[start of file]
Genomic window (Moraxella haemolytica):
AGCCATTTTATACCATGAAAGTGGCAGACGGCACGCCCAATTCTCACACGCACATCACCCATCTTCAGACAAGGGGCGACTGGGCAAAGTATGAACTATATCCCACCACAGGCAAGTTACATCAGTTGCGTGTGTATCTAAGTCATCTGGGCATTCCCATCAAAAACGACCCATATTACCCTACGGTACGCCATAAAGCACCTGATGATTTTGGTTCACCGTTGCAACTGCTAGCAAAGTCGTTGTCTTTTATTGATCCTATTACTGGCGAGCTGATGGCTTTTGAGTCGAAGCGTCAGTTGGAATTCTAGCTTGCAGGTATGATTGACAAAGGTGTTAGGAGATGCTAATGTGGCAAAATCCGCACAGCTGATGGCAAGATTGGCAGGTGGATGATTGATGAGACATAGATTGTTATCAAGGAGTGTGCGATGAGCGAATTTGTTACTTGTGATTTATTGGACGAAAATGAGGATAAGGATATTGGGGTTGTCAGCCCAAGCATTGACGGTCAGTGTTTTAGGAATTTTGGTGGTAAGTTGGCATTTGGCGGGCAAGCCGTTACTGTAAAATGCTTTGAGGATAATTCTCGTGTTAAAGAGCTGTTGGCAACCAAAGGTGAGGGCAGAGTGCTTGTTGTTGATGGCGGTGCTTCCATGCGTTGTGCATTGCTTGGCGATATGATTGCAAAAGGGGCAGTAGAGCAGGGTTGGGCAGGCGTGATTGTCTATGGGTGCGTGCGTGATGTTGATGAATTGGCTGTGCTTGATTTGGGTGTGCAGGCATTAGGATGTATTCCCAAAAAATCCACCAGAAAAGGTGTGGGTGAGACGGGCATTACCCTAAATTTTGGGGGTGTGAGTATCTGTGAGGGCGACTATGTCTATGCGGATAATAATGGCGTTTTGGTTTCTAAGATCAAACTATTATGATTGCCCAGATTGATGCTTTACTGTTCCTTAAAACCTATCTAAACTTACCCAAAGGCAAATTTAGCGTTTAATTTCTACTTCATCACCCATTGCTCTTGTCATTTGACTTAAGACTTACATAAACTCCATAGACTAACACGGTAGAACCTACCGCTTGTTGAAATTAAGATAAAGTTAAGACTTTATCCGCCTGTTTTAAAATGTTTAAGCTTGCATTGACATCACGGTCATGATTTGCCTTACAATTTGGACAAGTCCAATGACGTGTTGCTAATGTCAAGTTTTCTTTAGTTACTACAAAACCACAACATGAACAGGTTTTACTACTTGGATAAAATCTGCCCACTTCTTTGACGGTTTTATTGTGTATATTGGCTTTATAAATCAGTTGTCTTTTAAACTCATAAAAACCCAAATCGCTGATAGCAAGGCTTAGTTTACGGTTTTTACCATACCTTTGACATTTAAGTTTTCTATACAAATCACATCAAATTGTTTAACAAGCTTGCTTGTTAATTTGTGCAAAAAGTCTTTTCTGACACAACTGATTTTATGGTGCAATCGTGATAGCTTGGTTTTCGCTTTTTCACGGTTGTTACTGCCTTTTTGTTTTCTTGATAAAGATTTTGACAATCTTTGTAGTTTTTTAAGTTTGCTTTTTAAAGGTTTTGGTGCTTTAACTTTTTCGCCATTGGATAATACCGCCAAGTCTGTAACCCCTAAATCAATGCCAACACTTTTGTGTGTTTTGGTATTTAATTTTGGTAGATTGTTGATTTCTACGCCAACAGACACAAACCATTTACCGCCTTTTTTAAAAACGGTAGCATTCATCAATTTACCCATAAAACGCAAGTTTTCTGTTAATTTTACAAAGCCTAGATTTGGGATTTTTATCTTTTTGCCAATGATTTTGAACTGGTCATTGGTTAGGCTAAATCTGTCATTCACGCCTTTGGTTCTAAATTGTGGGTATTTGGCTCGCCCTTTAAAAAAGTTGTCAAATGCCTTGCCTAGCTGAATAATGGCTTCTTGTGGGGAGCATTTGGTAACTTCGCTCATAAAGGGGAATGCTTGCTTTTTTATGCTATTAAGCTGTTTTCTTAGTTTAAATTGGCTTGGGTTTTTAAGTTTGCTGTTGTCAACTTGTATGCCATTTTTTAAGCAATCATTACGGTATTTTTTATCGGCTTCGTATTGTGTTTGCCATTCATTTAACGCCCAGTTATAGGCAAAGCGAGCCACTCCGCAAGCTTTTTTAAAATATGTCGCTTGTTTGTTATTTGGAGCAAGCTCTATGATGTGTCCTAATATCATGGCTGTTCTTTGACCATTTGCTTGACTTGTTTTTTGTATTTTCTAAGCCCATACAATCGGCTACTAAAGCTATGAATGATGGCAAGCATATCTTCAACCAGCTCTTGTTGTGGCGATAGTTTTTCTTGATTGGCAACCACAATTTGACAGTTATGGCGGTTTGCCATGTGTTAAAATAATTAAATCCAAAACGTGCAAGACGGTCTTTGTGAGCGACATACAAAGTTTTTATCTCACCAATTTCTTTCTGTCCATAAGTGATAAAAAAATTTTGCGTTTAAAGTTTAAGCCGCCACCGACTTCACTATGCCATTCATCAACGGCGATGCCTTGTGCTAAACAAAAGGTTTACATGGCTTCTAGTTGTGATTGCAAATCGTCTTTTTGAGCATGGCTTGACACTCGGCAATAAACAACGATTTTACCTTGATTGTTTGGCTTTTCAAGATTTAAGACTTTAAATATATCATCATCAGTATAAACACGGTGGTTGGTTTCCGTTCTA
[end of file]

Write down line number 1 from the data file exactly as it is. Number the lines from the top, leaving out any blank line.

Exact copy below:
Genomic window (Moraxella haemolytica):